On May 10, the annual anti-abortion rally was held on Parliament Hill in Ottawa. This year’s event has come at a very interesting time in the Canadian abortion debate. Only weeks earlier, Stephen Harper denounced fellow Tory Stephen Woodworth’s bid to reopen the debate in the House of Commons.
Woodworth, a Conservative backbencher, recently proposed a private members motion to reopen the conversation on Section 223(1) of the Criminal Code, which states a child does not become a human being until it has “completely proceeded” from the mother’s body. The motion was quickly denounced by the opposition as well as the Prime Minister.
Stephen Harper said in a recent question period that he does not want the abortion debate reopened and he would vote against any move to do so. Many of Harper’s supporters at the rally were frustrated with his recent remarks and disappointed that a Conservative PM supposedly has no intention of supporting a bill that would restrict abortions.
Any time the word abortion enters into conversation in the media, or really anywhere, very strong public opinions—both for and against—come along with it.
I am not pro-abortion, but I am pro-choice. The anti-abortion rhetoric, to me, is a violation against women’s rights. If this country were ever to allow restrictions to be implemented on a women’s choice over her own body, we would be taking one giant leap backwards.
However, debate today is greatly different than in 1988, when the Supreme Court ruled to not put any legal restrictions on abortions. At that time, the Supreme Court’s ruling of Regina v. Morgentaler, found the Criminal Code of Canada was unconstitutional, because it violated women’s rights under section 7 of the Canadian Charter of Rights and Freedoms. With advancements in medical screenings the debate is no longer just a yay or nay discussion; it has become much more complex.
Major advances in science and maternal healthcare means genetic counselling is now a growing medical field. Through screening and family history, doctors are more capable than ever when it comes to determining if a child may be born with Down syndrome or have a predisposition to a variety of illnesses. What happens when we reach the point when we can find out with certainty that a child will grow up to have Parkinson, ALS or Alzheimer’s? Is it humane to let the fetus survive only to live a life of unspeakable pain and suffering? Female feticide is a regular occurrence in China and India where boys are the preferred sex—and is now occurring in North America. Should parents be allowed to choose the sex of their child?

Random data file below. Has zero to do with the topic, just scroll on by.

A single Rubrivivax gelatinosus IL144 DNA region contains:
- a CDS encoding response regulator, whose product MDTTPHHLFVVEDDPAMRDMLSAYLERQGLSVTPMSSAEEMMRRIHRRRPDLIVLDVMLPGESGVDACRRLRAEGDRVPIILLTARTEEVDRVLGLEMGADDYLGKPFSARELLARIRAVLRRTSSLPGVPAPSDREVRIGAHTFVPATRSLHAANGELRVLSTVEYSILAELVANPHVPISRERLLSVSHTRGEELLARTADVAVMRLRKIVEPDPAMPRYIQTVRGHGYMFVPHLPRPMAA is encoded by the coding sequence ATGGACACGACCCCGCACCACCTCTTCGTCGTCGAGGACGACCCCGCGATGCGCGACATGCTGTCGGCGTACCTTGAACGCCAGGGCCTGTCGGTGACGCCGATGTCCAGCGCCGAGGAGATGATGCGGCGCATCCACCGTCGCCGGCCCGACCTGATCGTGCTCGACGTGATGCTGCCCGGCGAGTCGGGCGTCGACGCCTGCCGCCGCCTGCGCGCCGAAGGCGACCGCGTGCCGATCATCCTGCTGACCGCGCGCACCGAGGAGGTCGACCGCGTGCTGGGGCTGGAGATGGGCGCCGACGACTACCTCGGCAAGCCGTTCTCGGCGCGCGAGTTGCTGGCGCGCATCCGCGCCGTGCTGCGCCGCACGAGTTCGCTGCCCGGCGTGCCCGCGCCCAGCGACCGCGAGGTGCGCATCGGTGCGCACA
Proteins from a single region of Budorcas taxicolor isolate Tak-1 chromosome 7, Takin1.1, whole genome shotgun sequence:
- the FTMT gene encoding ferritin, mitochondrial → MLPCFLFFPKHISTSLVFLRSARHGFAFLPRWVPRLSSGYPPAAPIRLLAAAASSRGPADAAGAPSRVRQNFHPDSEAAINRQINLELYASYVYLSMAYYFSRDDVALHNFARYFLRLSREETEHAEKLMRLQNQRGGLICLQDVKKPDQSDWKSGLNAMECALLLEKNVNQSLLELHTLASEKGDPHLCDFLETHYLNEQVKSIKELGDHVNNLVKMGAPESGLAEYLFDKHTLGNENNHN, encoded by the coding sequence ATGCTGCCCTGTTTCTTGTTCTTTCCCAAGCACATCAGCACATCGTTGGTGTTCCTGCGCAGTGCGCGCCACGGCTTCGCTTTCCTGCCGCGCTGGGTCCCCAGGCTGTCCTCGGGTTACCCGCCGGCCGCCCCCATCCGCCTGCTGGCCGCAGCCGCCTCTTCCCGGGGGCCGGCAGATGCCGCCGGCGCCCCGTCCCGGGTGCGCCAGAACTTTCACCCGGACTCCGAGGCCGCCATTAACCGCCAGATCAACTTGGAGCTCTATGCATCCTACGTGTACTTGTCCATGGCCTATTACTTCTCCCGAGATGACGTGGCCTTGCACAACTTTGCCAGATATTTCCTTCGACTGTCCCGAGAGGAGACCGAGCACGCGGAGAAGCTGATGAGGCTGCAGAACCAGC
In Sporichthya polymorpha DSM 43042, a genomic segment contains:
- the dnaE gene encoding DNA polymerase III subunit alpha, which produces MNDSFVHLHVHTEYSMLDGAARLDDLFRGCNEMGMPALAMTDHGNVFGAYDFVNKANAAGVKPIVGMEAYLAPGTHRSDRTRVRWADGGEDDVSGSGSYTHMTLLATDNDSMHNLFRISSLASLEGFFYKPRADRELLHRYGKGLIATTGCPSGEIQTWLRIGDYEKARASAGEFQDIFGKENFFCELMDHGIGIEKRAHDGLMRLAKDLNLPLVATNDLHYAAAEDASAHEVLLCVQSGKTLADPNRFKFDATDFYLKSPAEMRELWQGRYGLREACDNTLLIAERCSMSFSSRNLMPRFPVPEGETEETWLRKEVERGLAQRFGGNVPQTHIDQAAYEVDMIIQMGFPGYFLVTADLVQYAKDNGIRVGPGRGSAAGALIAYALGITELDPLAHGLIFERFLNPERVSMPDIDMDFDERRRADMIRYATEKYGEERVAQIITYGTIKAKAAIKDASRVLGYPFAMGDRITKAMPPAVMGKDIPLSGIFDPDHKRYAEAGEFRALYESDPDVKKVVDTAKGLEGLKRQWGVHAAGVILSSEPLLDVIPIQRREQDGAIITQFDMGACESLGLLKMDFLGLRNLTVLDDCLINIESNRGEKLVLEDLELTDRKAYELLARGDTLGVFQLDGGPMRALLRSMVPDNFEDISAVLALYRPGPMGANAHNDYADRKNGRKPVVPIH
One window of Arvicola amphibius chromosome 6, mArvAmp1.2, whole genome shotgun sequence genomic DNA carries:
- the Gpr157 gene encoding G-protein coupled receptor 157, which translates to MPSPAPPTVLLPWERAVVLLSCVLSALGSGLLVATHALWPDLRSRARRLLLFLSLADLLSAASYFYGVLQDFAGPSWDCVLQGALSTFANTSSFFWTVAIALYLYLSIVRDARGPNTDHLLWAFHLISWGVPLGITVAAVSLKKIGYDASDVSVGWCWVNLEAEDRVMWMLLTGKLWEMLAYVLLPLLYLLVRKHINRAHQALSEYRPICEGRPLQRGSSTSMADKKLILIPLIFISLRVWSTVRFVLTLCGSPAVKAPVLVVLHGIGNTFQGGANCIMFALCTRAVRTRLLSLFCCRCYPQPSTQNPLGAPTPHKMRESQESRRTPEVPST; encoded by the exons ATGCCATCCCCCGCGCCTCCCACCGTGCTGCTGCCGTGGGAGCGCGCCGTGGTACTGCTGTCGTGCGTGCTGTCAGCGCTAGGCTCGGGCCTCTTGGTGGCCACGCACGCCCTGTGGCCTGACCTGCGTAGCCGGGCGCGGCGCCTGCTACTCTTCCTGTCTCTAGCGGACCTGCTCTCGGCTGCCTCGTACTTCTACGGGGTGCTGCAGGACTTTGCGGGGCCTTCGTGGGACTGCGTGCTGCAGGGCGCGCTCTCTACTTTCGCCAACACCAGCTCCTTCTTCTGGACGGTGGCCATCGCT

I don’t know the answer to any of these questions. Nobody does. But based on our advances in science and technology the abortion debate will only become more difficult as we move forward—new science-made options in family planning have generated a whole new avenue for heated argument.
The ongoing debate around not having the abortion debate within the House of Commons only confuses matters. The conversation needs to be reborn. We currently have no laws around abortions and it’s about time we enacted policy to officially protect women’s rights.
As Andrew Coyne wrote in his April 27th column for the National Post: “Possibly, after a full and open debate, we might decide we wished to continue to have no abortion law—by policy, rather than by default. That is how a democracy decides such questions. It does not leave them to a tie vote of the Senate.”
We live in a democratic society where issues are openly discussed and voted on by the individuals we have elected into power. Would it be wrong or dangerous to reopen the discussion? I strongly doubt it. It would be wrong and dangerous not to reopen the debate in a democratic nation. By not allowing this to be discussed within the House of Commons, it would sent a precedent that could prevent other major issues from seeing the floor. We live in a progressive country, a country where church and state are separated, and I think there are enough sound minded individuals who can make the right decision.